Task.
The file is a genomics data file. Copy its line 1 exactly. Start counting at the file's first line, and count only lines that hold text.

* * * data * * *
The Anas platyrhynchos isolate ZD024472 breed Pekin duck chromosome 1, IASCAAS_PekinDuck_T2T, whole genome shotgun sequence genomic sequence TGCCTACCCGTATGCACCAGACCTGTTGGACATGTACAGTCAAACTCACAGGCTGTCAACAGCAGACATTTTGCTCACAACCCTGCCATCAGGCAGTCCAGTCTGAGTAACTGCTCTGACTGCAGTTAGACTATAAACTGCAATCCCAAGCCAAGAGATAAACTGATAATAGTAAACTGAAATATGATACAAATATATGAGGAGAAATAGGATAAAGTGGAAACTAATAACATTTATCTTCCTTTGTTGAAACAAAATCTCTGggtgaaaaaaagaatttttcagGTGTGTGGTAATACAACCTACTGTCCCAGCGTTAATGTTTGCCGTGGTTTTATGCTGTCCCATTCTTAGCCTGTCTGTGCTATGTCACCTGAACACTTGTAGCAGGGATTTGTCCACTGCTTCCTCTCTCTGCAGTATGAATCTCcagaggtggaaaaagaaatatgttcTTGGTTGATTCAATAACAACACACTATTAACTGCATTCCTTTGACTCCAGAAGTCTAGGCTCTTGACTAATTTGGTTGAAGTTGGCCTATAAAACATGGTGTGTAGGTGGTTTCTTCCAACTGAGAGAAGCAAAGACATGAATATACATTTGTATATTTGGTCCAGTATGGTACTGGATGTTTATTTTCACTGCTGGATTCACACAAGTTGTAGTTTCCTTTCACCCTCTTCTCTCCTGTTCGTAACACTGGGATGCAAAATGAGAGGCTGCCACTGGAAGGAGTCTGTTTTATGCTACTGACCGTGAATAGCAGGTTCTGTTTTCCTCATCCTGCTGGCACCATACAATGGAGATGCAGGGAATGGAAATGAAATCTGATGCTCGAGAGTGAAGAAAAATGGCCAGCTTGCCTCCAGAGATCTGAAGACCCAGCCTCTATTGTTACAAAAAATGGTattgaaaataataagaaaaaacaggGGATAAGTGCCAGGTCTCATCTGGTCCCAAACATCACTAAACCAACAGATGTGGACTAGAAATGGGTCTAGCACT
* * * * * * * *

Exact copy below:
The Anas platyrhynchos isolate ZD024472 breed Pekin duck chromosome 1, IASCAAS_PekinDuck_T2T, whole genome shotgun sequence genomic sequence TGCCTACCCGTATGCACCAGACCTGTTGGACATGTACAGTCAAACTCACAGGCTGTCAACAGCAGACATTTTGCTCACAACCCTGCCATCAGGCAGTCCAGTCTGAGTAACTGCTCTGACTGCAGTTAGACTATAAACTGCAATCCCAAGCCAAGAGATAAACTGATAATAGTAAACTGAAATATGATACAAATATATGAGGAGAAATAGGATAAAGTGGAAACTAATAACATTTATCTTCCTTTGTTGAAACAAAATCTCTGggtgaaaaaaagaatttttcagGTGTGTGGTAATACAACCTACTGTCCCAGCGTTAATGTTTGCCGTGGTTTTATGCTGTCCCATTCTTAGCCTGTCTGTGCTATGTCACCTGAACACTTGTAGCAGGGATTTGTCCACTGCTTCCTCTCTCTGCAGTATGAATCTCcagaggtggaaaaagaaatatgttcTTGGTTGATTCAATAACAACACACTATTAACTGCATTCCTTTGACTCCAGAAGTCTAGGCTCTTGACTAATTTGGTTGAAGTTGGCCTATAAAACATGGTGTGTAGGTGGTTTCTTCCAACTGAGAGAAGCAAAGACATGAATATACATTTGTATATTTGGTCCAGTATGGTACTGGATGTTTATTTTCACTGCTGGATTCACACAAGTTGTAGTTTCCTTTCACCCTCTTCTCTCCTGTTCGTAACACTGGGATGCAAAATGAGAGGCTGCCACTGGAAGGAGTCTGTTTTATGCTACTGACCGTGAATAGCAGGTTCTGTTTTCCTCATCCTGCTGGCACCATACAATGGAGATGCAGGGAATGGAAATGAAATCTGATGCTCGAGAGTGAAGAAAAATGGCCAGCTTGCCTCCAGAGATCTGAAGACCCAGCCTCTATTGTTACAAAAAATGGTattgaaaataataagaaaaaacaggGGATAAGTGCCAGGTCTCATCTGGTCCCAAACATCACTAAACCAACAGATGTGGACTAGAAATGGGTCTAGCACT